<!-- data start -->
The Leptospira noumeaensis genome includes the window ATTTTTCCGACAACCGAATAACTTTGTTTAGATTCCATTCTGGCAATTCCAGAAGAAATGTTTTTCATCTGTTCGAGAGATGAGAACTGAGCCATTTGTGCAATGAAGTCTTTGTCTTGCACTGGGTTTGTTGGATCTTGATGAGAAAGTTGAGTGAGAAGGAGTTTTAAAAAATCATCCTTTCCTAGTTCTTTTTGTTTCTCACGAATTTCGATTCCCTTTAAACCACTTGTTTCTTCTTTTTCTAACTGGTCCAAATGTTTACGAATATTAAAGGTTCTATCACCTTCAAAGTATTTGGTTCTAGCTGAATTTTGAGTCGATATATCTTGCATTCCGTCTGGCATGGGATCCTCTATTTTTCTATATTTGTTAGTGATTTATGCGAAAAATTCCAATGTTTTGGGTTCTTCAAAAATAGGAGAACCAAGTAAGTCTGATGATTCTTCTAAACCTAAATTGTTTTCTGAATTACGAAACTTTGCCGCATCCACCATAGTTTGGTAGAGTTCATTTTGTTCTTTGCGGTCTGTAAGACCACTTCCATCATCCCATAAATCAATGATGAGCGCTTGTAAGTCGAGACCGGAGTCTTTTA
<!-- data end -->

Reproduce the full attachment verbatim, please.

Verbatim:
The Leptospira noumeaensis genome includes the window ATTTTTCCGACAACCGAATAACTTTGTTTAGATTCCATTCTGGCAATTCCAGAAGAAATGTTTTTCATCTGTTCGAGAGATGAGAACTGAGCCATTTGTGCAATGAAGTCTTTGTCTTGCACTGGGTTTGTTGGATCTTGATGAGAAAGTTGAGTGAGAAGGAGTTTTAAAAAATCATCCTTTCCTAGTTCTTTTTGTTTCTCACGAATTTCGATTCCCTTTAAACCACTTGTTTCTTCTTTTTCTAACTGGTCCAAATGTTTACGAATATTAAAGGTTCTATCACCTTCAAAGTATTTGGTTCTAGCTGAATTTTGAGTCGATATATCTTGCATTCCGTCTGGCATGGGATCCTCTATTTTTCTATATTTGTTAGTGATTTATGCGAAAAATTCCAATGTTTTGGGTTCTTCAAAAATAGGAGAACCAAGTAAGTCTGATGATTCTTCTAAACCTAAATTGTTTTCTGAATTACGAAACTTTGCCGCATCCACCATAGTTTGGTAGAGTTCATTTTGTTCTTTGCGGTCTGTAAGACCACTTCCATCATCCCATAAATCAATGATGAGCGCTTGTAAGTCGAGACCGGAGTCTTTTA